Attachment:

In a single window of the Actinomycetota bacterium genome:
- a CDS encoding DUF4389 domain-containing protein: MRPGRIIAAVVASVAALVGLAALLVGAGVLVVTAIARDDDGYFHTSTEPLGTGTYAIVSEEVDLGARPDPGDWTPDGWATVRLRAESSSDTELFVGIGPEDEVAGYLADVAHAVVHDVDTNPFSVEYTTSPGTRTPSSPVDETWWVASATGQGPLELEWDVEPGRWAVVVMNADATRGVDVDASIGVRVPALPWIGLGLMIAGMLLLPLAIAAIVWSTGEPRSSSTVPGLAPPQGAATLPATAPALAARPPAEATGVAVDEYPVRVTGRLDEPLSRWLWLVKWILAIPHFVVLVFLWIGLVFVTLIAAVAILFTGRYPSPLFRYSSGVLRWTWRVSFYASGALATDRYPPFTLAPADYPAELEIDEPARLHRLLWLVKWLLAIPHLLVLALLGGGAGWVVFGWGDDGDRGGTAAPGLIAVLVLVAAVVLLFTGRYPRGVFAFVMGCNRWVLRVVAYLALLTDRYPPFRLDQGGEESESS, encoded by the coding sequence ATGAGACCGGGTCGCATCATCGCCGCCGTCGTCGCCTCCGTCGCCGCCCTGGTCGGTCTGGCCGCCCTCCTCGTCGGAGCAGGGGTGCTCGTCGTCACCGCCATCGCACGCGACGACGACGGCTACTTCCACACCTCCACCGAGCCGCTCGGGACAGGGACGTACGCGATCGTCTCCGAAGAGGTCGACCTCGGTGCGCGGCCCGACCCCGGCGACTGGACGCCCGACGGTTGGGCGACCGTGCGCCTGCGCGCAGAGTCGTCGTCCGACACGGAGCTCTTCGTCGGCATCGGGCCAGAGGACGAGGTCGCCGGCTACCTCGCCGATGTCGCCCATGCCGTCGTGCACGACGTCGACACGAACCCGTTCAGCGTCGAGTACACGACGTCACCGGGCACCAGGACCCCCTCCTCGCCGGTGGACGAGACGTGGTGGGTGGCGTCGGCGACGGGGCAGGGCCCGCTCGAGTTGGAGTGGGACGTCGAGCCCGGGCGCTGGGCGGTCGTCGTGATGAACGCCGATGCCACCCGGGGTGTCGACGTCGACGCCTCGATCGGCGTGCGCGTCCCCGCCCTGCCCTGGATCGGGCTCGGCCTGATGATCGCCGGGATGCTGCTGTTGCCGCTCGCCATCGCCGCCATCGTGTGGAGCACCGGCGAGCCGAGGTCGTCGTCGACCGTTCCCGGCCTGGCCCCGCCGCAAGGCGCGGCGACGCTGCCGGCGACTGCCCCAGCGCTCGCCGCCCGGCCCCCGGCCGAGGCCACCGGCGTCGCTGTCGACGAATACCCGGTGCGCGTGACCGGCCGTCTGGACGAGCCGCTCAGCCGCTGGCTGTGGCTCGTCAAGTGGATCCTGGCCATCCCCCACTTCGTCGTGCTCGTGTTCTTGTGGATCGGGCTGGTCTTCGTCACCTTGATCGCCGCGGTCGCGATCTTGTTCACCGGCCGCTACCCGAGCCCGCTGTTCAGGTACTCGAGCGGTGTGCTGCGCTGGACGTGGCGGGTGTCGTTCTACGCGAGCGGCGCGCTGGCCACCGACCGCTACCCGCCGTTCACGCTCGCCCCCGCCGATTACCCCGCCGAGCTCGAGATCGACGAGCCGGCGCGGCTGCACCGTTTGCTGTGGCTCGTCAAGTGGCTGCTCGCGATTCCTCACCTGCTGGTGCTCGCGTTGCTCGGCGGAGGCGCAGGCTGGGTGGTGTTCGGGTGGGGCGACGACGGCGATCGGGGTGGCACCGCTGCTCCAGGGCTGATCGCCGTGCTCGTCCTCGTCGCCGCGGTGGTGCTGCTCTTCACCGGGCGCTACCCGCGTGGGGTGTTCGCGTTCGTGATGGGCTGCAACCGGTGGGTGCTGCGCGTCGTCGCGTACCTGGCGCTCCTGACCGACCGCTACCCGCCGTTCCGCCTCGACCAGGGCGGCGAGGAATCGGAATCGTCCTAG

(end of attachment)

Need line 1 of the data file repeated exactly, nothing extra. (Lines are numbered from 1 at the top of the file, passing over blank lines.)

In a single window of the Actinomycetota bacterium genome: